Oliver Stone's W. has screened for the more important among us, and I am pleasantly surprised to report that people are not openly laughing at it. Some seem downright impressed. Here, for example is David Poland on The Hot Blog:

"[Josh] Brolin should be nominated for the Oscar. We'll see whether the crowd around Best Actor is too big for him to crack, but it is a letter perfect performance that looks much, much easier than most critics and audiences, I think, will understand . . . . The only downside is that the movie doesn't offer the massive supporting cast a lot of big awards-style moments. They are just really, really good. And that really should be enough."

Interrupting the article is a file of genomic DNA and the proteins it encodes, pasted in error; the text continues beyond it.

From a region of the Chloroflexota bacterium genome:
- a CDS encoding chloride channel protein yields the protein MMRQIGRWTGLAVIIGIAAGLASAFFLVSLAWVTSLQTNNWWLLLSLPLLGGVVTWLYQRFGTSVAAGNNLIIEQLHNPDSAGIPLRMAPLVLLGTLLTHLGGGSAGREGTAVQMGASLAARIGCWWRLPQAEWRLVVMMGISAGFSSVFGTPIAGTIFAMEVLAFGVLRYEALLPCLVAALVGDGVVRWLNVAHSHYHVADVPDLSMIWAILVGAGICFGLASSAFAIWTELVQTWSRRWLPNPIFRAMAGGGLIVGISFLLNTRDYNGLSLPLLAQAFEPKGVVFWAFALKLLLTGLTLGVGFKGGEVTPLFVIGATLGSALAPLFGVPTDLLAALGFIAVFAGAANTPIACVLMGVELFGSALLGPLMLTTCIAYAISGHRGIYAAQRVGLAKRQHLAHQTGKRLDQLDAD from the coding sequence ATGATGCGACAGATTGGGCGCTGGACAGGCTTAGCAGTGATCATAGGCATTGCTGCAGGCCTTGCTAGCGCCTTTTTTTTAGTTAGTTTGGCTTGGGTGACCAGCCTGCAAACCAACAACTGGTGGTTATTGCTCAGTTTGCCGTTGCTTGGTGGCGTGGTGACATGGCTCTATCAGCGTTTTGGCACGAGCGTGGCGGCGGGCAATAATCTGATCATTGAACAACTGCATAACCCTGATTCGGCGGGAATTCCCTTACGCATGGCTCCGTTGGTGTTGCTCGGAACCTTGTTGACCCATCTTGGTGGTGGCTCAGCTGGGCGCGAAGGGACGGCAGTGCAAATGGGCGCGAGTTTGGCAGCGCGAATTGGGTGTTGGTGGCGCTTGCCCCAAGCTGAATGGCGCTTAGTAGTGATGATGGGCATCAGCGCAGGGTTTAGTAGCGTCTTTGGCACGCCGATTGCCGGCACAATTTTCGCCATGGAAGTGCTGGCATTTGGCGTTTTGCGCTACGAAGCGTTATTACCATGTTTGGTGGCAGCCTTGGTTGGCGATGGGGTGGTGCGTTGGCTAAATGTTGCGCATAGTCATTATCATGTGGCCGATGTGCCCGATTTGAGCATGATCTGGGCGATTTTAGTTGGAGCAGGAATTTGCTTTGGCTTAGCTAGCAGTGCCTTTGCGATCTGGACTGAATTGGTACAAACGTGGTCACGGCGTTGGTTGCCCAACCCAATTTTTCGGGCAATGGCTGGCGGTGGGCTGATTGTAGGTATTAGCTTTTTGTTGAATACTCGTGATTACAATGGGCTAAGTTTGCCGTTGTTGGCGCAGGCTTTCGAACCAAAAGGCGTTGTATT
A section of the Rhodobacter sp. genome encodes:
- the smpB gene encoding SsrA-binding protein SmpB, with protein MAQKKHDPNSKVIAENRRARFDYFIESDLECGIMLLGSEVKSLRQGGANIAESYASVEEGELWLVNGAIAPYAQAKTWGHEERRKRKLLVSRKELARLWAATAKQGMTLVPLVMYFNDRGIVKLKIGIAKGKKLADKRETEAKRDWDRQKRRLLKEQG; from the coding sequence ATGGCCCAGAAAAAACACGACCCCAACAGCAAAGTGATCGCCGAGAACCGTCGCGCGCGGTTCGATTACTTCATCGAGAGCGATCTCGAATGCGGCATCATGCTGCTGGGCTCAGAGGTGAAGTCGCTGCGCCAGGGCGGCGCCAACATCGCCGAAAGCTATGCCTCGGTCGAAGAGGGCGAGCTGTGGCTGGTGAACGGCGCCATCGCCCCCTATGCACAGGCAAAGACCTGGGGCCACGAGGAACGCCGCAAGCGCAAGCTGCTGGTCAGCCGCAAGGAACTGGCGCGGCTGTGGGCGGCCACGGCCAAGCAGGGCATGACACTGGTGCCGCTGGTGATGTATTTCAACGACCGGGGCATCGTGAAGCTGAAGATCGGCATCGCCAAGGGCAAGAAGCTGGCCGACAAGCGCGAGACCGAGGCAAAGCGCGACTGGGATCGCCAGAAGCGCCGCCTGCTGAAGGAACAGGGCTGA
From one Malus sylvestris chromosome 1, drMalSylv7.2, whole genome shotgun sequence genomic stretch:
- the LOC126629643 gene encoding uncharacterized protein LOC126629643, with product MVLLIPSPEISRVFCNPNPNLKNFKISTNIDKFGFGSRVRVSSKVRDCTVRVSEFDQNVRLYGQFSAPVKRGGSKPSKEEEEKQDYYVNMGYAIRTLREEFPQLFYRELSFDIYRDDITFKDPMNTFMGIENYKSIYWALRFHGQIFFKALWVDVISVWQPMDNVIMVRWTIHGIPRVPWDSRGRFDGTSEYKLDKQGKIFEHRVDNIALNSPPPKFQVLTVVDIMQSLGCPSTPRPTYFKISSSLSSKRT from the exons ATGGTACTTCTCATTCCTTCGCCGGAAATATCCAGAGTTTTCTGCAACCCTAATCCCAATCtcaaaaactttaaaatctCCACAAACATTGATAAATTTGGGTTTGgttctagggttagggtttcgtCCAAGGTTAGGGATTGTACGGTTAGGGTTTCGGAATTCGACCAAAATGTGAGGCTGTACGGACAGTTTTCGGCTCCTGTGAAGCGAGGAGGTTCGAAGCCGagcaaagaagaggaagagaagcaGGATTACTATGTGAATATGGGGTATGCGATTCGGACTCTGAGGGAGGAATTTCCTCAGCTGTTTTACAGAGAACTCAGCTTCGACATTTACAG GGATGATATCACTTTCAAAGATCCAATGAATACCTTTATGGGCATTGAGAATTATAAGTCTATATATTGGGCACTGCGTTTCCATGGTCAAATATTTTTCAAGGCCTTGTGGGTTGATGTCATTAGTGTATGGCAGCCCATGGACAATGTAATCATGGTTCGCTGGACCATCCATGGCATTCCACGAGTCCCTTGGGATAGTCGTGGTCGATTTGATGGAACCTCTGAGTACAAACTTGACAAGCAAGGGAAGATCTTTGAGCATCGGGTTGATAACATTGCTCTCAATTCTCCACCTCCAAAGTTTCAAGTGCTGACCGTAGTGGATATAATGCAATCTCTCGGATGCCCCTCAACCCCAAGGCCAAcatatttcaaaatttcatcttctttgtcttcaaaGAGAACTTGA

Variety's Todd McCarthy is a bit more mixed than Poland, but concedes that W."offers a clear and plausible take on the current chief executive's psychological makeup and, considering Stone's reputation and Bush's vast unpopularity, a relatively even-handed, restrained treatment of recent politics." And Kirk Honeycutt over at The Hollywood Reporter says that though the film is more bold than it is good, "Stone goes out of his way to give Bush a fair hearing."

Over the summer, I guffawed at the notion that Stone was going to be fair and sympathetic to Bush in W., but it looks like I may be eating those words before too long. Apparently the problem people are having with the film isn't its politics but its lack of formal audacity, which is the opposite what I expected to hear. But it's certainly good to learn that Stone at least attempts a serious treatment of the subject -- those script pages that Slate "leaked" a while back could have fooled me.